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A Framework for Complex System Development [Hardcover]

Paul B. Adamsen II

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Book Description

May 31, 2000 0849322960 978-0849322969 1
Industry, government, and academic efforts to create a generalized systems engineering process have repeatedly fallen short. The outcome? Systems engineering failures that produce losses like the September 1999 destruction of the Mars Climate Orbiter. A simple information transfer error between teams motivated far-reaching managerial and technical changes at NASA's Jet Propulsion Laboratory-evidence of systems engineering complexity. Struck by the amount of chaos that can quickly develop from such intricacy, the author has devoted several years to the development and refinement of the framework delineated in this work to help you "control the chaos".

A Framework for Complex System Development develops a generalized process that distinguishes between "time" and "logical" domains-how I/O evolves over time versus the instantaneous program state. Explicitly characterized and identified, they preserve the framework. By combining these views, you get an application specific process, versatile enough for many different contexts. It also defines the technical activities that constitute the system development process and how they connect and interact with managerial activities. You will be able to integrate these activities and realize the maximum potential for success.

A key element to success in today's paradigm of "faster, better, cheaper" systems and decreasing resource levels is a clear, workable plan that can be easily implemented. A Framework for Complex System Development illustrates such a plan, distilling the essential aspects of system design into a logical process for a well-organized development program. With A Framework for Complex System Development, you can use the author's approach-developed in the crucible of the real world-to develop sound complex systems in an organized and efficient manner.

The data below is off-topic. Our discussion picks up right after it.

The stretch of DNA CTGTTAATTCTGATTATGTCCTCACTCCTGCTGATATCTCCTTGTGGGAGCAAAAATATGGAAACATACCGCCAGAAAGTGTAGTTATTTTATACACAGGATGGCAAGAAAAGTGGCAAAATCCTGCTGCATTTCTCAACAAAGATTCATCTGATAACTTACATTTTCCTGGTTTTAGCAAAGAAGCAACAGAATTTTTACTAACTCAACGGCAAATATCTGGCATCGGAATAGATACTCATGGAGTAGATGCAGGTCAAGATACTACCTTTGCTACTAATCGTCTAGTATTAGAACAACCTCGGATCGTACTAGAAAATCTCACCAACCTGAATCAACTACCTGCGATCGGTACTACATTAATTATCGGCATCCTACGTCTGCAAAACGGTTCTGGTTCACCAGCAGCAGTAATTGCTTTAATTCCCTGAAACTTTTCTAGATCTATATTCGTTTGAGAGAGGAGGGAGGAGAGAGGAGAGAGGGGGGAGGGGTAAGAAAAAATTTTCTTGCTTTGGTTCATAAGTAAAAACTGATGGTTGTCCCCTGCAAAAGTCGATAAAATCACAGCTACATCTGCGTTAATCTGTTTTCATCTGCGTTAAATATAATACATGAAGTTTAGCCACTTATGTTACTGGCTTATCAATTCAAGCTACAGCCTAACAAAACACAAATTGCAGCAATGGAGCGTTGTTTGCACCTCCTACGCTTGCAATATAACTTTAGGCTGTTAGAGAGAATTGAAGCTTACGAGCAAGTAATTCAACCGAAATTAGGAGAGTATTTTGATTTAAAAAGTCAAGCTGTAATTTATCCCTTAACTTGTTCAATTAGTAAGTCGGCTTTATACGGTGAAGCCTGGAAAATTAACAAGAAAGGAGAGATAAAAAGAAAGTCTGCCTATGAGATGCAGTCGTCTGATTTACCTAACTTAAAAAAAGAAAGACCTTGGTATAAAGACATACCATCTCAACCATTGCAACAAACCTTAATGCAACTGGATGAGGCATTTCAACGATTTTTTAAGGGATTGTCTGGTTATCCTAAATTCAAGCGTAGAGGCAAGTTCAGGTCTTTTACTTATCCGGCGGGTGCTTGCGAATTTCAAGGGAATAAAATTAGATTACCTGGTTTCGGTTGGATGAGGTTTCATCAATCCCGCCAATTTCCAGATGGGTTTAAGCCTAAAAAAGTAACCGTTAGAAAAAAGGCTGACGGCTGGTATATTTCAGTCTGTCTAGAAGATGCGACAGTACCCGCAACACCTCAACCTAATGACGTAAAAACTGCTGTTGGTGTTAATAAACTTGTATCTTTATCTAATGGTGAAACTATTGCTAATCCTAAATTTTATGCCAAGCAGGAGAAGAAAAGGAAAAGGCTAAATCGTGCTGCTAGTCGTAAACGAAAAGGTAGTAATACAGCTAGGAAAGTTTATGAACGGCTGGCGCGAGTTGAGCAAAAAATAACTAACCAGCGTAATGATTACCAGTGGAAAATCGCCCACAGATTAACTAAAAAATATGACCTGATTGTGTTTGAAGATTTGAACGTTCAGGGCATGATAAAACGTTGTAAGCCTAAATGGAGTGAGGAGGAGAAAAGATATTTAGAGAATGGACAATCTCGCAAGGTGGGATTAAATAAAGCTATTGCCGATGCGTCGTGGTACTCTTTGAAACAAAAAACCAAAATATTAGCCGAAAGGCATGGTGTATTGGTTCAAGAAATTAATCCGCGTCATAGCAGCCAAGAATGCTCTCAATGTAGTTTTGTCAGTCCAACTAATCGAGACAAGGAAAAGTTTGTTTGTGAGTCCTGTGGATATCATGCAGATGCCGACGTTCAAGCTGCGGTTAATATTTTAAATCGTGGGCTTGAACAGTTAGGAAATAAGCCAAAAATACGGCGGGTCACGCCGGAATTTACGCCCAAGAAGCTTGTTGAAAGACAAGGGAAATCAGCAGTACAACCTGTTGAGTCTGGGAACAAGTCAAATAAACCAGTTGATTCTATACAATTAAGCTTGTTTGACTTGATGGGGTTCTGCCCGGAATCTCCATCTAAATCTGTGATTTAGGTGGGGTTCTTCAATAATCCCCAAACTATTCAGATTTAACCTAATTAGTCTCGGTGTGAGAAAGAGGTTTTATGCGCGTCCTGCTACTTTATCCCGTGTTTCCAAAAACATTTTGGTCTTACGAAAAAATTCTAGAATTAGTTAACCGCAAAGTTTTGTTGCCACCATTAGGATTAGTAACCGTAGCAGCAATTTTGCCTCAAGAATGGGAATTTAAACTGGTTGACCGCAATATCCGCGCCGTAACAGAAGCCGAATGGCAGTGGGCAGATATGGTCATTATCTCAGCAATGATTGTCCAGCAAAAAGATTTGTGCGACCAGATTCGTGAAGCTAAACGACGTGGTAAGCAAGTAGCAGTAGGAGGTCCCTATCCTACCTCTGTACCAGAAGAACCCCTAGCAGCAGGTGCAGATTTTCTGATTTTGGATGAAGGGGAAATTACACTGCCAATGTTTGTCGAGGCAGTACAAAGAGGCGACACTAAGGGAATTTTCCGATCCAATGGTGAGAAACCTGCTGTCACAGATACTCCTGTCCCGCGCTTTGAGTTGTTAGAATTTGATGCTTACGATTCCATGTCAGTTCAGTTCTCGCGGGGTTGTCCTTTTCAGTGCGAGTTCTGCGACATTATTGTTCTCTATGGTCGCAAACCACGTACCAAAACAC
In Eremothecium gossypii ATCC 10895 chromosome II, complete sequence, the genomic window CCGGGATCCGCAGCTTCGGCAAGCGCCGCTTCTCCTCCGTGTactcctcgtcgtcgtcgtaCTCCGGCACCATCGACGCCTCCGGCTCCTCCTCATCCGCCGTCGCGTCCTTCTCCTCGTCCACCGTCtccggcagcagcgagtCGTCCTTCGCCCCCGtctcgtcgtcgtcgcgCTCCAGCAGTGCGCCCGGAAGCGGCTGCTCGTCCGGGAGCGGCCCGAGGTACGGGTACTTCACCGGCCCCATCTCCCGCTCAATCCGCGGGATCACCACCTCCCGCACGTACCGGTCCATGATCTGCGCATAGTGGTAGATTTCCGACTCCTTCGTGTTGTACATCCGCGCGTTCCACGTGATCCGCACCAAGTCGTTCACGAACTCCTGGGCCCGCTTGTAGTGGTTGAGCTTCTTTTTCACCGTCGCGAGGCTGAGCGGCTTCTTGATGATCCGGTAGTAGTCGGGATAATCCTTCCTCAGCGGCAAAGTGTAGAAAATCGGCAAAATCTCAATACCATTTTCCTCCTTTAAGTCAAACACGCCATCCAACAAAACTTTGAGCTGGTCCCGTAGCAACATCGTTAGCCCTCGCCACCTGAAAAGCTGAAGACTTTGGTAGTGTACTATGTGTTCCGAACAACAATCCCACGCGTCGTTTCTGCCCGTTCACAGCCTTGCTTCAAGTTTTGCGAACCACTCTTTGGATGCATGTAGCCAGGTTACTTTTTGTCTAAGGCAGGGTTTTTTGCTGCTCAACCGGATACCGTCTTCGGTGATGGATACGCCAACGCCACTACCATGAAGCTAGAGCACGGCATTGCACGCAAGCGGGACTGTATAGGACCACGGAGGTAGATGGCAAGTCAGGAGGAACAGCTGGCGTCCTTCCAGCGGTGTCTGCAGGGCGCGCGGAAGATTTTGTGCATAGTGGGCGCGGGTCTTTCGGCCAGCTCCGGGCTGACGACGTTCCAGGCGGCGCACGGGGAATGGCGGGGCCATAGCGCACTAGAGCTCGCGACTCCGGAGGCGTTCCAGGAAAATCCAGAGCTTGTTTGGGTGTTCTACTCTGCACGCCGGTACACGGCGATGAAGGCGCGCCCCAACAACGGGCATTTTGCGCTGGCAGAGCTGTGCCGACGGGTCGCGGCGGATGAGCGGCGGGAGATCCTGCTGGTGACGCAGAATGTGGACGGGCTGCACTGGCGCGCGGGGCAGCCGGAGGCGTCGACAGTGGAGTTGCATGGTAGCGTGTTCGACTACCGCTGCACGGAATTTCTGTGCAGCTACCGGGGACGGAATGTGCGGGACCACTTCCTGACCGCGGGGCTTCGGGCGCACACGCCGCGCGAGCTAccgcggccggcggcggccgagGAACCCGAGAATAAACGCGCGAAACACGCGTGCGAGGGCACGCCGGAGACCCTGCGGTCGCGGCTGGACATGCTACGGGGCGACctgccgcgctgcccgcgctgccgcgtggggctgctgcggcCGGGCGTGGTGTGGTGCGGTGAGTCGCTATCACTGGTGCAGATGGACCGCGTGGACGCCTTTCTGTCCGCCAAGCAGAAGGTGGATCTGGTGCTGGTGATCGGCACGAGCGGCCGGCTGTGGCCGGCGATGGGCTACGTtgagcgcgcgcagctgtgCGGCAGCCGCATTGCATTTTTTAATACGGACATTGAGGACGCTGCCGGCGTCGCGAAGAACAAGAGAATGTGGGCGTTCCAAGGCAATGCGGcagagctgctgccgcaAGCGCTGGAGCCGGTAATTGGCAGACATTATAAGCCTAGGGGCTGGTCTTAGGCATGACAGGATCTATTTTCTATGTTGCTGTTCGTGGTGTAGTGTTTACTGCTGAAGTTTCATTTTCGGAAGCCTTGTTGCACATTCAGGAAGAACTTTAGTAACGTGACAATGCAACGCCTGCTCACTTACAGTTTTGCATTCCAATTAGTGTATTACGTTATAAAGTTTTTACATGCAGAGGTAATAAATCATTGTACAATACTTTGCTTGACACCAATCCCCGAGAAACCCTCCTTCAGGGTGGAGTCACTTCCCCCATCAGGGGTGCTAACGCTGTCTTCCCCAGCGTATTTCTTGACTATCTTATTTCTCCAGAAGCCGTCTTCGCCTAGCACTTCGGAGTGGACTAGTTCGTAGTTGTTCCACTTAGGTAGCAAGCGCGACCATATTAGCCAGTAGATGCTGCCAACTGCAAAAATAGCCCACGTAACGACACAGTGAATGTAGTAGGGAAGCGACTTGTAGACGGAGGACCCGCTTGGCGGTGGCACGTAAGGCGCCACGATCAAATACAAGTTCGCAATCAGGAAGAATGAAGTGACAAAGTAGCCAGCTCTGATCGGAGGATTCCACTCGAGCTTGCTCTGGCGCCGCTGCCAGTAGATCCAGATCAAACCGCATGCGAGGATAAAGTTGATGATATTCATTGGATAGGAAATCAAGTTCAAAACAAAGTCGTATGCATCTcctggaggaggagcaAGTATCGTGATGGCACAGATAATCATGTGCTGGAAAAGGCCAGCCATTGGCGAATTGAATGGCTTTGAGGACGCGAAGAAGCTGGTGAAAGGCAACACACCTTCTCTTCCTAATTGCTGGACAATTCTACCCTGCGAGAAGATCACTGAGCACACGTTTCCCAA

Editorial Reviews

Review

As a Co-Director of MIT's System Design and Management Program, of which Paul is an alumnus, it is especially pleasing to read his book A Framework for Complex System Development. This excellent, much-needed book fills a significant void in system architecting by presenting an integrating framework for large scale systems. It brings together best practices from a number of different fields, including aerospace, automotive and software from both the technical and managerial perspectives. As a practitioner with many years experience Paul recognizes the importance of the business aspects of product development and does a good job of balancing the technical and the business problems. This book is one of the first in the area of systems architecting and as such is an important step forward. I congratulate Paul on producing a broad ranging and readable text that will undoubtedly stimulate much debate.
-Professor John Williams, Co-Director of Massachusetts Institute of Technology's System Design and Management Program

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